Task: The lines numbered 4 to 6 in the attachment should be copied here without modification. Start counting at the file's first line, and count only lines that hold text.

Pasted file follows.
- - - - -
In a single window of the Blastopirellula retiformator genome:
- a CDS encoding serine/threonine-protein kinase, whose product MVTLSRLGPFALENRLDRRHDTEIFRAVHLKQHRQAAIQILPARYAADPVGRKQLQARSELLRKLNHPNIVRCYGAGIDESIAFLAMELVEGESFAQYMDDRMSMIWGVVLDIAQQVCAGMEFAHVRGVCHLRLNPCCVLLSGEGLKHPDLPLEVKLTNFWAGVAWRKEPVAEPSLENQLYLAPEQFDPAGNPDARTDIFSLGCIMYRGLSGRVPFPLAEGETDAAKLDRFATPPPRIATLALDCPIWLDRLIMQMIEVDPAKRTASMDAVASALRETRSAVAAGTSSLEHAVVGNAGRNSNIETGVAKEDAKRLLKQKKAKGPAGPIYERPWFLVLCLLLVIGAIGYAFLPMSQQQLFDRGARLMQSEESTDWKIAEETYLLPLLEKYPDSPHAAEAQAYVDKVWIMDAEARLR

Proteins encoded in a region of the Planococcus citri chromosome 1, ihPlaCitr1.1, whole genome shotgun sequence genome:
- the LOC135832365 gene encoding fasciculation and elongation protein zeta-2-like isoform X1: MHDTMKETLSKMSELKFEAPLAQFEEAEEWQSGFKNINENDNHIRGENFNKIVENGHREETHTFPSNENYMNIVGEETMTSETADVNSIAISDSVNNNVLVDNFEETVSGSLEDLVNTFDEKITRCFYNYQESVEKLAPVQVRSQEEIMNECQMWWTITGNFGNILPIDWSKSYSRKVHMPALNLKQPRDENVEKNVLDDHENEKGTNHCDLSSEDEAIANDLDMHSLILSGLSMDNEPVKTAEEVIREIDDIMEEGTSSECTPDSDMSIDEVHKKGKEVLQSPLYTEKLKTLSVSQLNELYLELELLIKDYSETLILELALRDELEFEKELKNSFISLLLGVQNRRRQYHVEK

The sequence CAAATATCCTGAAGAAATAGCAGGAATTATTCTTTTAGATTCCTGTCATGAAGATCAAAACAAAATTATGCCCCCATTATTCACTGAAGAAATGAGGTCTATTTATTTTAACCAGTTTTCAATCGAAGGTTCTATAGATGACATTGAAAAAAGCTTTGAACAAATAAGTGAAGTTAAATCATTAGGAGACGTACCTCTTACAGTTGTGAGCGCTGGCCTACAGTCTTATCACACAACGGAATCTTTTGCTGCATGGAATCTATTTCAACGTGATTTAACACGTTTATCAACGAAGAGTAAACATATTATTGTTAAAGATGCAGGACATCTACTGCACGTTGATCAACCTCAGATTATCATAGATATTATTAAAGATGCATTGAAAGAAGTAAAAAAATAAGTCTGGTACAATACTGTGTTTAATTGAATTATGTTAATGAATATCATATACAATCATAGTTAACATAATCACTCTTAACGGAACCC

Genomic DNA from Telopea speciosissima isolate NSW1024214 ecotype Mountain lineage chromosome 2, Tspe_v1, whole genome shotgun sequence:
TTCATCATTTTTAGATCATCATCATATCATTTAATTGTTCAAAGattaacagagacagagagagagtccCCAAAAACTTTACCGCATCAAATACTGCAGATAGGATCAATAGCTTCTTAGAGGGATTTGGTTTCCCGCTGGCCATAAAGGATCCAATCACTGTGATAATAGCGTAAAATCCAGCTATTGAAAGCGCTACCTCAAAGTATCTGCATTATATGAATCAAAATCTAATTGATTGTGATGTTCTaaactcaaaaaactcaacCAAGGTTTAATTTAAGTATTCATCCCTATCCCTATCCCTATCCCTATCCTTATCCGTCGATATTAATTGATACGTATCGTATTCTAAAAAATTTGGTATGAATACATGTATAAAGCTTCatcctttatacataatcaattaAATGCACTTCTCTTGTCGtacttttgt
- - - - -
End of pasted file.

- the LOC135832365 gene encoding fasciculation and elongation protein zeta-2-like isoform X1: MHDTMKETLSKMSELKFEAPLAQFEEAEEWQSGFKNINENDNHIRGENFNKIVENGHREETHTFPSNENYMNIVGEETMTSETADVNSIAISDSVNNNVLVDNFEETVSGSLEDLVNTFDEKITRCFYNYQESVEKLAPVQVRSQEEIMNECQMWWTITGNFGNILPIDWSKSYSRKVHMPALNLKQPRDENVEKNVLDDHENEKGTNHCDLSSEDEAIANDLDMHSLILSGLSMDNEPVKTAEEVIREIDDIMEEGTSSECTPDSDMSIDEVHKKGKEVLQSPLYTEKLKTLSVSQLNELYLELELLIKDYSETLILELALRDELEFEKELKNSFISLLLGVQNRRRQYHVEK

The sequence CAAATATCCTGAAGAAATAGCAGGAATTATTCTTTTAGATTCCTGTCATGAAGATCAAAACAAAATTATGCCCCCATTATTCACTGAAGAAATGAGGTCTATTTATTTTAACCAGTTTTCAATCGAAGGTTCTATAGATGACATTGAAAAAAGCTTTGAACAAATAAGTGAAGTTAAATCATTAGGAGACGTACCTCTTACAGTTGTGAGCGCTGGCCTACAGTCTTATCACACAACGGAATCTTTTGCTGCATGGAATCTATTTCAACGTGATTTAACACGTTTATCAACGAAGAGTAAACATATTATTGTTAAAGATGCAGGACATCTACTGCACGTTGATCAACCTCAGATTATCATAGATATTATTAAAGATGCATTGAAAGAAGTAAAAAAATAAGTCTGGTACAATACTGTGTTTAATTGAATTATGTTAATGAATATCATATACAATCATAGTTAACATAATCACTCTTAACGGAACCC

Genomic DNA from Telopea speciosissima isolate NSW1024214 ecotype Mountain lineage chromosome 2, Tspe_v1, whole genome shotgun sequence: